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Generic Starter Kit?

Discussion in 'The Kitchen Knife' started by Tony, Mar 12, 2018.

  1. Is there such an animal as a generic starter kit for the knife novice? To clarify, I am looking for a decent quality set of very basic kitchen knives including a set of six or so "steak" knives in an "all-in-one" kit. Like the ones that appear to be set in their own "butcher block"/holder. I hope this makes sense. All suggestions are welcome along with pricing advice and a healthy dose of chastising if warranted. :D
     
  2. Jim

    Jim Old Curmudgeon Founding Member

    @Tony

    This is a tough question. Most of the "sets" are overly complex and have too many knives and less than optimal ones included.
    If you want to keep them in a block you can always source one and purchase one knife at a time, build your own toolkit as your cooking skills and needs are revealed and develop. There are a couple knives that are in almost everyones kit, such as a chefs knife, parer, etc. These are a good place to start building.


    A few things would be helpful to know such as what tasks do you see them to be used on, what is the plan to sharpen them, who will be using them, can you be sure they will not end up in the dishwasher and the hard question what is the budget.

    Many of our members have started with just a couple knives and slowly upgraded and filled out their kits.
     
  3. Thanks, Jim.

    Sagacious advice. I think I will keep reading and researching here until I am ready to go down the rabbit hole by starting with a couple of 'standard' knives(chef, parer, etc.).
     
  4. Jim

    Jim Old Curmudgeon Founding Member

  5. marc4pt0

    marc4pt0 Founding Member

    I think this would make a good starting point:

    -Chef Knife (gyuto), around 8" to 9" (210mm to 230mm)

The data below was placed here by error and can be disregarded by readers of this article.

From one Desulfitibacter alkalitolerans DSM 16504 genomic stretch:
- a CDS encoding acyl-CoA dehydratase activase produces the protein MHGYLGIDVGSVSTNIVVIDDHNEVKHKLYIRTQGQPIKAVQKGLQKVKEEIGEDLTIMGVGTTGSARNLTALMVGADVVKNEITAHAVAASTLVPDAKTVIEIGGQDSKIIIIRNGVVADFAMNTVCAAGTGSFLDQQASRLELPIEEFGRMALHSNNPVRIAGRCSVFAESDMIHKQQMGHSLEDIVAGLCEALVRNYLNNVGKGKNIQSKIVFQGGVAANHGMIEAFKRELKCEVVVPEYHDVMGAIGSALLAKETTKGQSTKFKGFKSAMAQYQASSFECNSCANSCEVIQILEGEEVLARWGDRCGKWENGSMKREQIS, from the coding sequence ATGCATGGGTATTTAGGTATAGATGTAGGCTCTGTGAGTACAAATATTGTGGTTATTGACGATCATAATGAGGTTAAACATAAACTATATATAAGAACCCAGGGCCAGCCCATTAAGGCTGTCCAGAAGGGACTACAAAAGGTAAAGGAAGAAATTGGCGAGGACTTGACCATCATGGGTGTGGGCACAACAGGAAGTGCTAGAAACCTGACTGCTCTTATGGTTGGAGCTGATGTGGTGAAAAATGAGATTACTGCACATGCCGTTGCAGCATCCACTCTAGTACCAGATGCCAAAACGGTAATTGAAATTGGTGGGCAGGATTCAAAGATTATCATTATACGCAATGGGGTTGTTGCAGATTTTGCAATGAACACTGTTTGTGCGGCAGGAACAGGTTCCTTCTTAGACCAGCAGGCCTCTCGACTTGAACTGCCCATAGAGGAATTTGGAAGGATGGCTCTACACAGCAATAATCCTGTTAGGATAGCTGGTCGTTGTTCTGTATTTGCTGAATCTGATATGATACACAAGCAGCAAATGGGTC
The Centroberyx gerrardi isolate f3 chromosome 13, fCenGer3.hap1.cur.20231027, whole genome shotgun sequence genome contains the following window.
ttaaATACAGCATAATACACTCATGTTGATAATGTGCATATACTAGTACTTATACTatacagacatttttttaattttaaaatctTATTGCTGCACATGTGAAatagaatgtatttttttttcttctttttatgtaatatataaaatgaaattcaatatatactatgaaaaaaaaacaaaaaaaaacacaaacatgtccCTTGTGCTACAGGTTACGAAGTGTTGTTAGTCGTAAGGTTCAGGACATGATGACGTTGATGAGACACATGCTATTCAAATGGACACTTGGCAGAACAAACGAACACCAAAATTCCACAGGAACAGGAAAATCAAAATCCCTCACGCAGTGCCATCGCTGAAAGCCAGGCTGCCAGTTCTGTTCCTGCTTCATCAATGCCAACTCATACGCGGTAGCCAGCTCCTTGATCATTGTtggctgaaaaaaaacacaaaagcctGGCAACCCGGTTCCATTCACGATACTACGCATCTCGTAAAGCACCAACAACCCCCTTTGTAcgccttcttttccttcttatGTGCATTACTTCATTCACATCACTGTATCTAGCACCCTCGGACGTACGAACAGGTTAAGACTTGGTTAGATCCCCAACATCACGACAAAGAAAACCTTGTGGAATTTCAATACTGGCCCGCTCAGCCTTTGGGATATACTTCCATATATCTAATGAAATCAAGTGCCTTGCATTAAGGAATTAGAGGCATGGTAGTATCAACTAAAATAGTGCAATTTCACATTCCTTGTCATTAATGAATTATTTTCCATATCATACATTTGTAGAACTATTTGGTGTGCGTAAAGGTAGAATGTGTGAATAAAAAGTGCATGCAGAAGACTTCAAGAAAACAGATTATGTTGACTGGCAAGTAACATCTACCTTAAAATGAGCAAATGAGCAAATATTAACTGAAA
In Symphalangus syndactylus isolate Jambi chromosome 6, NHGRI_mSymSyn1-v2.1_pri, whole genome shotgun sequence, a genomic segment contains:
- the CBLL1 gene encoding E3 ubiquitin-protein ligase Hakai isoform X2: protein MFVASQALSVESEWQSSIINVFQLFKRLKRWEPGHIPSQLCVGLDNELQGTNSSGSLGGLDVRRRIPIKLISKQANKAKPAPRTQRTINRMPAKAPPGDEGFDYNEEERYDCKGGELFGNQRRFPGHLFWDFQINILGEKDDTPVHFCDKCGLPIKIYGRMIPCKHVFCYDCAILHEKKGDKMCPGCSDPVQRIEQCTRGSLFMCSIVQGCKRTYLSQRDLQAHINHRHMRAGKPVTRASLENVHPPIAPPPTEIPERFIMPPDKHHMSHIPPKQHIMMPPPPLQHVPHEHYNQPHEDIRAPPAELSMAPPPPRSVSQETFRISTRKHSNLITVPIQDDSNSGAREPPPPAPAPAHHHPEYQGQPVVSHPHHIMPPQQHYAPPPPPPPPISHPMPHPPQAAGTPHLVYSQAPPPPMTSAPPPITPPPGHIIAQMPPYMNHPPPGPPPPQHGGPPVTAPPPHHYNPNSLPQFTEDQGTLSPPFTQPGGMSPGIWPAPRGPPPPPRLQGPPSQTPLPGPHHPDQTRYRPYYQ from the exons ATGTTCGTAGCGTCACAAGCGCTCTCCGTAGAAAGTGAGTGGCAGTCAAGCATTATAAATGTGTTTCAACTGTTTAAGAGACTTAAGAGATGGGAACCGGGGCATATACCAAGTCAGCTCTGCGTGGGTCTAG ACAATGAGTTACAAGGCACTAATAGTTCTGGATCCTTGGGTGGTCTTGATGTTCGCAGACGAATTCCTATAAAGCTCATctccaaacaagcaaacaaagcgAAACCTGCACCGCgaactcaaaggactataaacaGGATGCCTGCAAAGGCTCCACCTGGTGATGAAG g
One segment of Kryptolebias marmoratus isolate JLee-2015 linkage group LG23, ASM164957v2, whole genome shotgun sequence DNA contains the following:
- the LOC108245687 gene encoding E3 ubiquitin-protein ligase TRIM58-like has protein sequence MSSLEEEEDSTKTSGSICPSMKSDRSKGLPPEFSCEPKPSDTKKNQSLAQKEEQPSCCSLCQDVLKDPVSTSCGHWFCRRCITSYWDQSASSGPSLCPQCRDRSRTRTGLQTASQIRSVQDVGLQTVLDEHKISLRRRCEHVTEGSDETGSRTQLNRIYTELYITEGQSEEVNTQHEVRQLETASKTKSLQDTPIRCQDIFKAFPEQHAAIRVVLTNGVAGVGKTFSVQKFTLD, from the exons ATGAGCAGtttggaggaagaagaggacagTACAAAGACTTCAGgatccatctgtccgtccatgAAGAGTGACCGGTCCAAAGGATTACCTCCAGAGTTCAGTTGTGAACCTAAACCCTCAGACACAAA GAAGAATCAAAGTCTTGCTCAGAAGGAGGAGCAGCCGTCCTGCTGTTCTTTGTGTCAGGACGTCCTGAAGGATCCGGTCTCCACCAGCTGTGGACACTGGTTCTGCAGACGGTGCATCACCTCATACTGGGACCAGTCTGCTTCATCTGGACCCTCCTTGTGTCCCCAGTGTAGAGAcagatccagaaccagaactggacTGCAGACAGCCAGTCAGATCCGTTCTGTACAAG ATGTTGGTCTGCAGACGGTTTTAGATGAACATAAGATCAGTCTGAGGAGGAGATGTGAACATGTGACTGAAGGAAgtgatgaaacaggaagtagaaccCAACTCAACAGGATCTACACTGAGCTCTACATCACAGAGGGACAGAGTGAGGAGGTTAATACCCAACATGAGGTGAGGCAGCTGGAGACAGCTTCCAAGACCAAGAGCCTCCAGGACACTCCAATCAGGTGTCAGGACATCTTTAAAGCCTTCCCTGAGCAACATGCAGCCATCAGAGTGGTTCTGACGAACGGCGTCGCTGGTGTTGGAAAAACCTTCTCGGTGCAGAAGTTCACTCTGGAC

-Paring knife for small tasks, including in hand tasks that don't require a cutting board
    -Slicer (suji), around the same length range as the chef knife above
    -Bread Knife, nothing too big. In fact the smaller ones are better. Look for a Wusthof Ikon series 5" serrated. These are great for bread cutting in the home kitchen where space can be a premium. Plus they're great for tomato slices and sandwich cutting. I've had one readily available in my home kitchen for 7+ years. They're great, and durable. It's stood the tet of time and abuse from my wife as well, thus far.
    -Knife block- that's really a personal choice, subject to aesthetic appeal. You'll know what you need there.
    -Cutting board- this is just as important a decision as your knife selection. I say go with a quality, thick end grain board, as big as your space can afford. It's a purchase that will reward you for years to come.

    If you buy quality items here, they should last you a life time and then become family heirlooms to be passed down with love and cherished pride.

    Good luck, and enjoy the journey!
     
  6. DitmasPork

    DitmasPork Founding Member

    For a starter set, my *"blind" recommendation {*not knowing anything about your preferences, wa/yo handle, carbon/stainless, good/rudimentary knife skills, etc.}:

    Set 1, very good, solid, not too thin, western handled:
    • Mac Professional Mighty Chef Knife—245 or 210mm.
    • Mac Professional Utility Knife—125mm.
    • Mac Superior Tojiro Bread Slicer—275mm. (not essential, unless you make a lot of sandwiches, I'll often just use my gyuto for bread)

    Set 2, if wanting J-style handles, and comfortable with sharpening on whetstones:
    • Gesshin Stainless—210mm.
    • Gesshin Uraku Stainless Petty—150mm.

    ======

    I really feel it's best to start with as few knives as possible, until you discover what you want/need. Start with a chef knife, you'll probably be using that the most. Best not to spend much on starter knives. You'll likely get lots of different opinions on best starter knives.

    Good knife shops where I live will let you try different knives, cutting carrots and celery stalks to test them out. Talk with knowledgeable dealers, call Jon at JKI.

    Regarding steak knives—personal choice, you can go from cheap and good to outrageously over the top expensive.

    Tramontina and Chicago Cutlery make good cheap steak knives.

    For me, if money weren't an issue, and I wanted a major splurge, I'd get:
    Six carbon hankotsus
    or
    Six Percival 9.47
    or
    Six Languiole with snakewood handles
     
    Last edited: Mar 26, 2018

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